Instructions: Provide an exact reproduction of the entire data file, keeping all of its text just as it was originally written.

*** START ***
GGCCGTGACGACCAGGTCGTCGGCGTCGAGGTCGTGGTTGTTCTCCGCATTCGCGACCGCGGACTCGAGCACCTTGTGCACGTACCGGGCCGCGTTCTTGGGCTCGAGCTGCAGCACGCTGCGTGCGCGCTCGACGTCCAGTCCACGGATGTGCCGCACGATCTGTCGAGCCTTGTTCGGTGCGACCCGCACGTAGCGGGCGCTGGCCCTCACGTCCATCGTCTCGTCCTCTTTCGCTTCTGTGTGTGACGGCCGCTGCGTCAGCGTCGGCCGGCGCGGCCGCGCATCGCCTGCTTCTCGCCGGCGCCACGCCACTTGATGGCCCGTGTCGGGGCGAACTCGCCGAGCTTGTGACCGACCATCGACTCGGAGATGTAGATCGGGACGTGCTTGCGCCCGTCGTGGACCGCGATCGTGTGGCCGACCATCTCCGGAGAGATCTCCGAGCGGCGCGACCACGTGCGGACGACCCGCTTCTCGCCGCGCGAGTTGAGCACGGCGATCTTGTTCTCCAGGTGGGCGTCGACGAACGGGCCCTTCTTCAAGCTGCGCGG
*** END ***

GGCCGTGACGACCAGGTCGTCGGCGTCGAGGTCGTGGTTGTTCTCCGCATTCGCGACCGCGGACTCGAGCACCTTGTGCACGTACCGGGCCGCGTTCTTGGGCTCGAGCTGCAGCACGCTGCGTGCGCGCTCGACGTCCAGTCCACGGATGTGCCGCACGATCTGTCGAGCCTTGTTCGGTGCGACCCGCACGTAGCGGGCGCTGGCCCTCACGTCCATCGTCTCGTCCTCTTTCGCTTCTGTGTGTGACGGCCGCTGCGTCAGCGTCGGCCGGCGCGGCCGCGCATCGCCTGCTTCTCGCCGGCGCCACGCCACTTGATGGCCCGTGTCGGGGCGAACTCGCCGAGCTTGTGACCGACCATCGACTCGGAGATGTAGATCGGGACGTGCTTGCGCCCGTCGTGGACCGCGATCGTGTGGCCGACCATCTCCGGAGAGATCTCCGAGCGGCGCGACCACGTGCGGACGACCCGCTTCTCGCCGCGCGAGTTGAGCACGGCGATCTTGTTCTCCAGGTGGGCGTCGACGAACGGGCCCTTCTTCAAGCTGCGCGG